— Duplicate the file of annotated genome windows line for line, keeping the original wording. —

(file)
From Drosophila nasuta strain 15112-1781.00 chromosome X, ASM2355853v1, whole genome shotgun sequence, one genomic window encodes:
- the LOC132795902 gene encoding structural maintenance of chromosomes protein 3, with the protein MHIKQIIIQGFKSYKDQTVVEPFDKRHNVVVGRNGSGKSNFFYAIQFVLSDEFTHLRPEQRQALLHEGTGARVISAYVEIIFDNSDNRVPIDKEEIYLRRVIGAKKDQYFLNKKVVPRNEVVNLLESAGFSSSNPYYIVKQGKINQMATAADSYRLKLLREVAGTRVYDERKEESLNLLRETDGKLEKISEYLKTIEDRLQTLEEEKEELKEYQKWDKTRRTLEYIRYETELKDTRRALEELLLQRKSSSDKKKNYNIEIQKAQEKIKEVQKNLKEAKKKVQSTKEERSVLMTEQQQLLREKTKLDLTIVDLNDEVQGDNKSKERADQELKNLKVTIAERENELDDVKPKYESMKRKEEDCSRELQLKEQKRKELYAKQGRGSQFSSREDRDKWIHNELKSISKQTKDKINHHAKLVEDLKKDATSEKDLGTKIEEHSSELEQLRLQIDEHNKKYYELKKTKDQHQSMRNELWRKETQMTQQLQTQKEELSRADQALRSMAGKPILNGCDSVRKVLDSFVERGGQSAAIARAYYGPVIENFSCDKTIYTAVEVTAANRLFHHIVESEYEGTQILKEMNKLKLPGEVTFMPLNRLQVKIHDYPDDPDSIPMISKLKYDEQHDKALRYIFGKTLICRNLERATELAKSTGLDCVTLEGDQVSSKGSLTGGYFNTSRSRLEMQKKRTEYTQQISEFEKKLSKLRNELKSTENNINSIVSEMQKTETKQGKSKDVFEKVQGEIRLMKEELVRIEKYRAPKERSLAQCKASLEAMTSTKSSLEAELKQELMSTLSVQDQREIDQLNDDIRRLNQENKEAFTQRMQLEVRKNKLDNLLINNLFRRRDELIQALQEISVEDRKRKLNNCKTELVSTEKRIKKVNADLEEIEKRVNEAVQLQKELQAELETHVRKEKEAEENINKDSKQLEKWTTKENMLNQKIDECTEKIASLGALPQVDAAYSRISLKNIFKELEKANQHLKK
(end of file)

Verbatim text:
From Drosophila nasuta strain 15112-1781.00 chromosome X, ASM2355853v1, whole genome shotgun sequence, one genomic window encodes:
- the LOC132795902 gene encoding structural maintenance of chromosomes protein 3, with the protein MHIKQIIIQGFKSYKDQTVVEPFDKRHNVVVGRNGSGKSNFFYAIQFVLSDEFTHLRPEQRQALLHEGTGARVISAYVEIIFDNSDNRVPIDKEEIYLRRVIGAKKDQYFLNKKVVPRNEVVNLLESAGFSSSNPYYIVKQGKINQMATAADSYRLKLLREVAGTRVYDERKEESLNLLRETDGKLEKISEYLKTIEDRLQTLEEEKEELKEYQKWDKTRRTLEYIRYETELKDTRRALEELLLQRKSSSDKKKNYNIEIQKAQEKIKEVQKNLKEAKKKVQSTKEERSVLMTEQQQLLREKTKLDLTIVDLNDEVQGDNKSKERADQELKNLKVTIAERENELDDVKPKYESMKRKEEDCSRELQLKEQKRKELYAKQGRGSQFSSREDRDKWIHNELKSISKQTKDKINHHAKLVEDLKKDATSEKDLGTKIEEHSSELEQLRLQIDEHNKKYYELKKTKDQHQSMRNELWRKETQMTQQLQTQKEELSRADQALRSMAGKPILNGCDSVRKVLDSFVERGGQSAAIARAYYGPVIENFSCDKTIYTAVEVTAANRLFHHIVESEYEGTQILKEMNKLKLPGEVTFMPLNRLQVKIHDYPDDPDSIPMISKLKYDEQHDKALRYIFGKTLICRNLERATELAKSTGLDCVTLEGDQVSSKGSLTGGYFNTSRSRLEMQKKRTEYTQQISEFEKKLSKLRNELKSTENNINSIVSEMQKTETKQGKSKDVFEKVQGEIRLMKEELVRIEKYRAPKERSLAQCKASLEAMTSTKSSLEAELKQELMSTLSVQDQREIDQLNDDIRRLNQENKEAFTQRMQLEVRKNKLDNLLINNLFRRRDELIQALQEISVEDRKRKLNNCKTELVSTEKRIKKVNADLEEIEKRVNEAVQLQKELQAELETHVRKEKEAEENINKDSKQLEKWTTKENMLNQKIDECTEKIASLGALPQVDAAYSRISLKNIFKELEKANQHLKK